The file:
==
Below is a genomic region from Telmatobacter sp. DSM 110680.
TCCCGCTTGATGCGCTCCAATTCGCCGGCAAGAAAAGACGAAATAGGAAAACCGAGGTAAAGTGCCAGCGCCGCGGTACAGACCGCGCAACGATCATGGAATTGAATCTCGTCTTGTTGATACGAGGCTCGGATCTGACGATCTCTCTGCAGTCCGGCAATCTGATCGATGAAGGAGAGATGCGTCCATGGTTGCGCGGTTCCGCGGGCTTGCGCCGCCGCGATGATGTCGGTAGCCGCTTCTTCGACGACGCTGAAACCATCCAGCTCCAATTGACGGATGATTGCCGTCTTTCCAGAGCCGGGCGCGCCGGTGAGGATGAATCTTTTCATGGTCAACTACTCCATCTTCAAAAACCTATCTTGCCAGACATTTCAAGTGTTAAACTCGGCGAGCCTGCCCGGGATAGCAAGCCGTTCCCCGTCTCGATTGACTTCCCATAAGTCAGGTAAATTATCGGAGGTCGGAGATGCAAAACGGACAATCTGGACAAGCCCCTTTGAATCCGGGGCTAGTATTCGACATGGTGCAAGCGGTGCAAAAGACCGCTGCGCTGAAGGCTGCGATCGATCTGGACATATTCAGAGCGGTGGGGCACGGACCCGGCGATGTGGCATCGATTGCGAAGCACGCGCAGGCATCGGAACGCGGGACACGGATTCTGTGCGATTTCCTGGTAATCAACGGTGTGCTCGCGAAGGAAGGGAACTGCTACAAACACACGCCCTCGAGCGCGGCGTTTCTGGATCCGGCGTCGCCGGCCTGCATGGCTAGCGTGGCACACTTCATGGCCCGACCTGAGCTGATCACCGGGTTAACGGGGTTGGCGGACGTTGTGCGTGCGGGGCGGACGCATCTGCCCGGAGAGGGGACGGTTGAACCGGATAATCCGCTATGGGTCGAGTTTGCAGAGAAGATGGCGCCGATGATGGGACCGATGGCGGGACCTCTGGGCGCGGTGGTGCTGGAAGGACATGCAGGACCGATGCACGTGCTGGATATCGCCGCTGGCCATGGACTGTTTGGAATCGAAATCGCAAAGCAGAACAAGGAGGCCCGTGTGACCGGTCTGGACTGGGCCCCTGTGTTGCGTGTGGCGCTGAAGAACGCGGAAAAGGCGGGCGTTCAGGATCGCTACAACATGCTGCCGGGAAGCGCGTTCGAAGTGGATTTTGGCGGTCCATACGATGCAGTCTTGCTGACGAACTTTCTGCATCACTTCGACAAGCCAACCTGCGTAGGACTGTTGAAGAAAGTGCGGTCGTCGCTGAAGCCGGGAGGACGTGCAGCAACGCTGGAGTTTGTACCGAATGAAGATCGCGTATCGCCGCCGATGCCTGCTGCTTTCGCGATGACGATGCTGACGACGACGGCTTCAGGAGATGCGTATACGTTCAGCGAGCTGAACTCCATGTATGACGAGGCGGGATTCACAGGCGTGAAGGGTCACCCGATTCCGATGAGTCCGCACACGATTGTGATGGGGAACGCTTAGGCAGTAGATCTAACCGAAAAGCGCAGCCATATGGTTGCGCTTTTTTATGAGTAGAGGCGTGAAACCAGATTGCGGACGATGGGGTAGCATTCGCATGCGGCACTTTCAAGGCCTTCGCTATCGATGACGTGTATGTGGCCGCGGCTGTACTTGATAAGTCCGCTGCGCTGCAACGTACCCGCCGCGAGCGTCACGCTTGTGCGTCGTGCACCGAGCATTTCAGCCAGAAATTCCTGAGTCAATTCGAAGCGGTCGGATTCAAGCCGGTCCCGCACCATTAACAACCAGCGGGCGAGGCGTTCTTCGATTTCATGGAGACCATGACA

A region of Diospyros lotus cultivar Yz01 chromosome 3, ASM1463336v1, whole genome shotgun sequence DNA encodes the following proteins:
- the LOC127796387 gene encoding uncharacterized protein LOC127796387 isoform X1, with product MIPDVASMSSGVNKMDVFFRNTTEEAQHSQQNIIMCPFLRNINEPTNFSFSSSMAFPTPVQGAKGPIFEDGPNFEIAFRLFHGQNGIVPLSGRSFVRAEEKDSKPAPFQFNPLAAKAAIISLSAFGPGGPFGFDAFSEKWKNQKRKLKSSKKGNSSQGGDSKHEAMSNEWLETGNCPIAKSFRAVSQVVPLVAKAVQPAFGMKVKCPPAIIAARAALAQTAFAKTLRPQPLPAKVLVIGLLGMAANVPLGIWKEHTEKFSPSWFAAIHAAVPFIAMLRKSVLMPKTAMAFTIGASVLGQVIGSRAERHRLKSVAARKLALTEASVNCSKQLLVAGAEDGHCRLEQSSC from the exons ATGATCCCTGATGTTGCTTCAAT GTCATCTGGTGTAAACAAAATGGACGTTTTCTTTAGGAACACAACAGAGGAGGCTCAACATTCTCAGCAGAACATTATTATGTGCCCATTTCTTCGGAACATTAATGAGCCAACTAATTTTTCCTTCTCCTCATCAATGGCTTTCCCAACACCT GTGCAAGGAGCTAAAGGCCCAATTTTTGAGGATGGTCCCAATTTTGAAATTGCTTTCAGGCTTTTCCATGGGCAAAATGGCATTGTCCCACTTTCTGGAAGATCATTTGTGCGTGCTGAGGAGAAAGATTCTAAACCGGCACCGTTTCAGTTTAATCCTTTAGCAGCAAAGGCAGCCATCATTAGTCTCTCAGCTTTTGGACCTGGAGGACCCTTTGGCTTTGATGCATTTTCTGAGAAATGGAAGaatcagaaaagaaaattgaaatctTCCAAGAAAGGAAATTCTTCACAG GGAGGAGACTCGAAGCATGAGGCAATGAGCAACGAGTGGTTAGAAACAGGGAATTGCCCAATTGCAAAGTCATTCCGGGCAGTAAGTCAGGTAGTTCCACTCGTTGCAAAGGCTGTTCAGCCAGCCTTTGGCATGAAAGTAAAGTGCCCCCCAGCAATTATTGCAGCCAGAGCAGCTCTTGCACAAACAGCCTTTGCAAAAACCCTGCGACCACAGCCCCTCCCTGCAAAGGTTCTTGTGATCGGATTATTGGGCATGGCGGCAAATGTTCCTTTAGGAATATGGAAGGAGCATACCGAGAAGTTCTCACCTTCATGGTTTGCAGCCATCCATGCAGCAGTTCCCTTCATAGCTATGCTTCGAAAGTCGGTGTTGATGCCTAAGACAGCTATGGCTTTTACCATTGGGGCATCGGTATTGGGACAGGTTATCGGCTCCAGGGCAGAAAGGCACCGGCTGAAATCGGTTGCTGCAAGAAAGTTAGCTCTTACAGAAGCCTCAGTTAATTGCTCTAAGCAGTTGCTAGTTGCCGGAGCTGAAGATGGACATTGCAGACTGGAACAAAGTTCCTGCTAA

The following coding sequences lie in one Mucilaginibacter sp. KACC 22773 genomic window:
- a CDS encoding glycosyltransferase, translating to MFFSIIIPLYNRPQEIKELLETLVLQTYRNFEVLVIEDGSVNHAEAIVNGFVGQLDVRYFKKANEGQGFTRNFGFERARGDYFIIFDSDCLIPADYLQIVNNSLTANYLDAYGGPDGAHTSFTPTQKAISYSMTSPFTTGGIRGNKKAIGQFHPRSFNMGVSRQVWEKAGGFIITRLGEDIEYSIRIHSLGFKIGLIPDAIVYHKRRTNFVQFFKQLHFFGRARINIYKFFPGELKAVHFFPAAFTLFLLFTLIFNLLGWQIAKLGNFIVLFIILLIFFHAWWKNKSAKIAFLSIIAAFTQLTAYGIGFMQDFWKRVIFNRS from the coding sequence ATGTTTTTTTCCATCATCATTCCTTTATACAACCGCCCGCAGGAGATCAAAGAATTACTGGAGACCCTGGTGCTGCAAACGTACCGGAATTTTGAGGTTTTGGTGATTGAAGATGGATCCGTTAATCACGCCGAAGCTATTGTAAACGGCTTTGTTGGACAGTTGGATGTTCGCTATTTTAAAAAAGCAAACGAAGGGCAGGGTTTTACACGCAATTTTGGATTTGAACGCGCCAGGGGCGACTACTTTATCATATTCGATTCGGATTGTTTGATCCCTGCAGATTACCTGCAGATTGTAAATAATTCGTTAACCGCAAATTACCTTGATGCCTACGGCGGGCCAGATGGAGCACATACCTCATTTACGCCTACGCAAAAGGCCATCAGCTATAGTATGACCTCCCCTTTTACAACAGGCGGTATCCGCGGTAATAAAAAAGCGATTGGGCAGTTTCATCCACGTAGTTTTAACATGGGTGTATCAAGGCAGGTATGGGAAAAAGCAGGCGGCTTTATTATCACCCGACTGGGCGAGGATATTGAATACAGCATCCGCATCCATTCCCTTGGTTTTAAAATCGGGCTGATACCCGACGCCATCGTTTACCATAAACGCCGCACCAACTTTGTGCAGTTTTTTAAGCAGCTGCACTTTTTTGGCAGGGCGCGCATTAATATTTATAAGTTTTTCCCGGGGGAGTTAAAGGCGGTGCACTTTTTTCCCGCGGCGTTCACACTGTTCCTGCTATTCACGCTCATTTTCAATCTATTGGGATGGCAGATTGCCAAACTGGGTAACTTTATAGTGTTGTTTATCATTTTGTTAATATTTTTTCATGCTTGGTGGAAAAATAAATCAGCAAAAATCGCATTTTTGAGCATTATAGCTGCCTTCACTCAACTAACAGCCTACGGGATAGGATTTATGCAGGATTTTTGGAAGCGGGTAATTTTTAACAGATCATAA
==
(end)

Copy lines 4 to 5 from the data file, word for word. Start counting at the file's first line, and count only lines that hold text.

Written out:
- the LOC127796387 gene encoding uncharacterized protein LOC127796387 isoform X1, with product MIPDVASMSSGVNKMDVFFRNTTEEAQHSQQNIIMCPFLRNINEPTNFSFSSSMAFPTPVQGAKGPIFEDGPNFEIAFRLFHGQNGIVPLSGRSFVRAEEKDSKPAPFQFNPLAAKAAIISLSAFGPGGPFGFDAFSEKWKNQKRKLKSSKKGNSSQGGDSKHEAMSNEWLETGNCPIAKSFRAVSQVVPLVAKAVQPAFGMKVKCPPAIIAARAALAQTAFAKTLRPQPLPAKVLVIGLLGMAANVPLGIWKEHTEKFSPSWFAAIHAAVPFIAMLRKSVLMPKTAMAFTIGASVLGQVIGSRAERHRLKSVAARKLALTEASVNCSKQLLVAGAEDGHCRLEQSSC from the exons ATGATCCCTGATGTTGCTTCAAT GTCATCTGGTGTAAACAAAATGGACGTTTTCTTTAGGAACACAACAGAGGAGGCTCAACATTCTCAGCAGAACATTATTATGTGCCCATTTCTTCGGAACATTAATGAGCCAACTAATTTTTCCTTCTCCTCATCAATGGCTTTCCCAACACCT GTGCAAGGAGCTAAAGGCCCAATTTTTGAGGATGGTCCCAATTTTGAAATTGCTTTCAGGCTTTTCCATGGGCAAAATGGCATTGTCCCACTTTCTGGAAGATCATTTGTGCGTGCTGAGGAGAAAGATTCTAAACCGGCACCGTTTCAGTTTAATCCTTTAGCAGCAAAGGCAGCCATCATTAGTCTCTCAGCTTTTGGACCTGGAGGACCCTTTGGCTTTGATGCATTTTCTGAGAAATGGAAGaatcagaaaagaaaattgaaatctTCCAAGAAAGGAAATTCTTCACAG GGAGGAGACTCGAAGCATGAGGCAATGAGCAACGAGTGGTTAGAAACAGGGAATTGCCCAATTGCAAAGTCATTCCGGGCAGTAAGTCAGGTAGTTCCACTCGTTGCAAAGGCTGTTCAGCCAGCCTTTGGCATGAAAGTAAAGTGCCCCCCAGCAATTATTGCAGCCAGAGCAGCTCTTGCACAAACAGCCTTTGCAAAAACCCTGCGACCACAGCCCCTCCCTGCAAAGGTTCTTGTGATCGGATTATTGGGCATGGCGGCAAATGTTCCTTTAGGAATATGGAAGGAGCATACCGAGAAGTTCTCACCTTCATGGTTTGCAGCCATCCATGCAGCAGTTCCCTTCATAGCTATGCTTCGAAAGTCGGTGTTGATGCCTAAGACAGCTATGGCTTTTACCATTGGGGCATCGGTATTGGGACAGGTTATCGGCTCCAGGGCAGAAAGGCACCGGCTGAAATCGGTTGCTGCAAGAAAGTTAGCTCTTACAGAAGCCTCAGTTAATTGCTCTAAGCAGTTGCTAGTTGCCGGAGCTGAAGATGGACATTGCAGACTGGAACAAAGTTCCTGCTAA

The following coding sequences lie in one Mucilaginibacter sp. KACC 22773 genomic window: